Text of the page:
Oesophageal cancer: WHO declares coffee as non-cancerous but reveals ‘very hot beverages’ may cause oesophageal cancer

By @ritwikroy1985 on
Coffee
A man walks out of a Starbucks coffee shop in Seoul, South Korea, March 7, 2016. Reuters/Kim Hong-Ji

World Health Organisation’s (WHO) cancer agency, International Agency for Research on Cancer (IARC), has revealed that there is no conclusive evidence that drinking coffee causes cancer. This is kind of a reversal of the agency’s previous warning, which rated coffee as “possibly carcinogenic.” However, the agency did add that all “very hot beverages" are probably carcinogenic.

The WHO has concluded that coffee can no longer be considered a carcinogen. Moreover, the report says that coffee may actually have beneficial effects when it comes to two kinds of cancer – uterine and liver. The findings of the study were published in The Lancet Oncology.

An international Working Group of 23 scientists evaluated the carcinogenicity of drinking coffee, maté, and very hot beverages. The Working Group found no evidence of carcinogenic effects of drinking coffee although very hot beverages may cause cancer of the oesophagus in humans. No conclusive evidence was found for drinking maté at temperatures that are not very hot.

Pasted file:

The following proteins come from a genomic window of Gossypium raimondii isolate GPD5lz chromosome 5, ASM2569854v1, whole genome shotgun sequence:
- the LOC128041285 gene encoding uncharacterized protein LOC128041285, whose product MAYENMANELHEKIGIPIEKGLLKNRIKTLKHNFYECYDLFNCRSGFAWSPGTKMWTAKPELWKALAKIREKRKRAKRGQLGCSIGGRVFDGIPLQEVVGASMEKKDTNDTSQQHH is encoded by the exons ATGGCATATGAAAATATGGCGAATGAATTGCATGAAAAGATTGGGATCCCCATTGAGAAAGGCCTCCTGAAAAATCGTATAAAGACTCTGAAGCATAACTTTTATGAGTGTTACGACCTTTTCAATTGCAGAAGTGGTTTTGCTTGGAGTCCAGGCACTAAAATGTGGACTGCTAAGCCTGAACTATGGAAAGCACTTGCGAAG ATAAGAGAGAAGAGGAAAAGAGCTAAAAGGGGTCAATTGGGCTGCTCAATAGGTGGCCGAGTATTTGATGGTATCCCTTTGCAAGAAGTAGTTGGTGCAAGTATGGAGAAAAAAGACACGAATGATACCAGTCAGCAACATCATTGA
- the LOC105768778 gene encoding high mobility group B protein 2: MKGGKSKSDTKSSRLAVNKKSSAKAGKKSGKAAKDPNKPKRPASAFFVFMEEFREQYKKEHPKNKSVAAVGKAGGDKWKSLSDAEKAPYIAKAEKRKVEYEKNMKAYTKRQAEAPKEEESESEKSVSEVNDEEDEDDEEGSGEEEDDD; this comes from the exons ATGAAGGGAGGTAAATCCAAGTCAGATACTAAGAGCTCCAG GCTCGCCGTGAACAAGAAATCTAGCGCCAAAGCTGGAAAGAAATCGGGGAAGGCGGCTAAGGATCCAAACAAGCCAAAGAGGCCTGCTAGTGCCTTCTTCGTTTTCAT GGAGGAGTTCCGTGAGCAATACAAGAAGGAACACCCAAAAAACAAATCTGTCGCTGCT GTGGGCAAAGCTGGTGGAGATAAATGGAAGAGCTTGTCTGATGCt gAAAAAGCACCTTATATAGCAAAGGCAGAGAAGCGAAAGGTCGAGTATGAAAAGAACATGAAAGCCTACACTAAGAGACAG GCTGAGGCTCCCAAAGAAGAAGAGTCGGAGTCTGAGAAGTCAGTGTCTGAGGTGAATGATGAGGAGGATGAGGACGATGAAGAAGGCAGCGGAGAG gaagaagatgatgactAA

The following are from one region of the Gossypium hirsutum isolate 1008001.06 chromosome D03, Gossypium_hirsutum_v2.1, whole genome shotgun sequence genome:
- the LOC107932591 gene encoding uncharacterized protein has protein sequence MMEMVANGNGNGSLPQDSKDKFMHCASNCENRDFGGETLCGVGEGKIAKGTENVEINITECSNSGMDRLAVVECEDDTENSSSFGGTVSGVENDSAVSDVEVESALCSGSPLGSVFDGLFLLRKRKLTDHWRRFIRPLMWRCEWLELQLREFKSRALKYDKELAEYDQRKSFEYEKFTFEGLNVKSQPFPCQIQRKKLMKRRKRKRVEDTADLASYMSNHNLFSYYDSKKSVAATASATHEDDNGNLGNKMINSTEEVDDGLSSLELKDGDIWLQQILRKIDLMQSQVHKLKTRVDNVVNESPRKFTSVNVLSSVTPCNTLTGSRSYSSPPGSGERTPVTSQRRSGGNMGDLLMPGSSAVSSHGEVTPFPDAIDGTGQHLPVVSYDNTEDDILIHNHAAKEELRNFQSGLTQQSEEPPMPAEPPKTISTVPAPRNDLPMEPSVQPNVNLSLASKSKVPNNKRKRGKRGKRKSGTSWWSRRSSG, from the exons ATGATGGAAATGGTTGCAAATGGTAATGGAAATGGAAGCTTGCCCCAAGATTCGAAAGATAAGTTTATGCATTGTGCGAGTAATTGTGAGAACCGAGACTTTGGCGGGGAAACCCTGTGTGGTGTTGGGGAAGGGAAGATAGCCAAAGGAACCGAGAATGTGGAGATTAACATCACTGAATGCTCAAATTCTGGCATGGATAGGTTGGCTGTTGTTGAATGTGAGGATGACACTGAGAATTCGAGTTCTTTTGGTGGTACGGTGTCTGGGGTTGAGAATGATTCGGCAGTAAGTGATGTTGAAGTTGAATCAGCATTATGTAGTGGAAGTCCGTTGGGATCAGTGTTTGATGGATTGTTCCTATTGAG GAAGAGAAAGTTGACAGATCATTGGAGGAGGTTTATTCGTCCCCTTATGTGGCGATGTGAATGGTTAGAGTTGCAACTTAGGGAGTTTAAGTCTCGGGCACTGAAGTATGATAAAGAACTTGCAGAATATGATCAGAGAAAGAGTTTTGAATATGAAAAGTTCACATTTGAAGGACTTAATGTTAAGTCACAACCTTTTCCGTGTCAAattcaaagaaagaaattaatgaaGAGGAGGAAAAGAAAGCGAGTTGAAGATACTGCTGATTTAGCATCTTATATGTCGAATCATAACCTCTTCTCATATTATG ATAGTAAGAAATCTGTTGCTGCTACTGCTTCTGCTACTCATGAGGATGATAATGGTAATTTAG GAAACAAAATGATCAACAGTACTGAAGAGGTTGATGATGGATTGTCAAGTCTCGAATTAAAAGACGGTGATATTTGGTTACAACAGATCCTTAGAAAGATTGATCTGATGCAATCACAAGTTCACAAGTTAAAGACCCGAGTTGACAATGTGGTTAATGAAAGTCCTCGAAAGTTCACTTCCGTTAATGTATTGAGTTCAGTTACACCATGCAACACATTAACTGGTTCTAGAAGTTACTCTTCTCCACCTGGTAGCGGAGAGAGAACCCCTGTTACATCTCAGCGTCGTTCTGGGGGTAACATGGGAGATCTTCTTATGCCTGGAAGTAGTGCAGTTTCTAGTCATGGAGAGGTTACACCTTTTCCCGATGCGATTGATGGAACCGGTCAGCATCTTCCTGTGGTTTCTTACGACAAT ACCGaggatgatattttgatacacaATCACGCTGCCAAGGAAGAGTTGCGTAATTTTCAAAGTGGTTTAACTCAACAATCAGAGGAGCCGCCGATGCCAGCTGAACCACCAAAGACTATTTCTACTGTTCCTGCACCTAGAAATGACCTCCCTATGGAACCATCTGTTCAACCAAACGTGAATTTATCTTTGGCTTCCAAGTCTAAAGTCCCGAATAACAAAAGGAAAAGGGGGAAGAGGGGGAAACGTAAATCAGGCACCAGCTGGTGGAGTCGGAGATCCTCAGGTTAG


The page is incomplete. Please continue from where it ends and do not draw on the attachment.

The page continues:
“These results suggest that drinking very hot beverages is one probable cause of oesophageal cancer and that it is the temperature, rather than the drinks themselves, that appears to be responsible,” IARC Director Dr. Christopher Wild said in the press release.

Thus, hot beverages including tea, coffee and water, about 65 degree Celsius and above, should be avoided. The IARC had previously put coffee in the 2B category alongside lead, chloroform and many other such substances. However, after reviewing more than 1000 studies in animals and humans, the Working Group found inadequate evidence of carcinogenicity in coffee.

“Smoking and alcohol drinking are major causes of oesophageal cancer, particularly in many high-income countries. However, the majority of oesophageal cancers occur in parts of Asia, South America and East Africa, where regularly drinking very hot beverages is common and where the reasons for the high incidence of this cancer are not as well understood,” Wild added.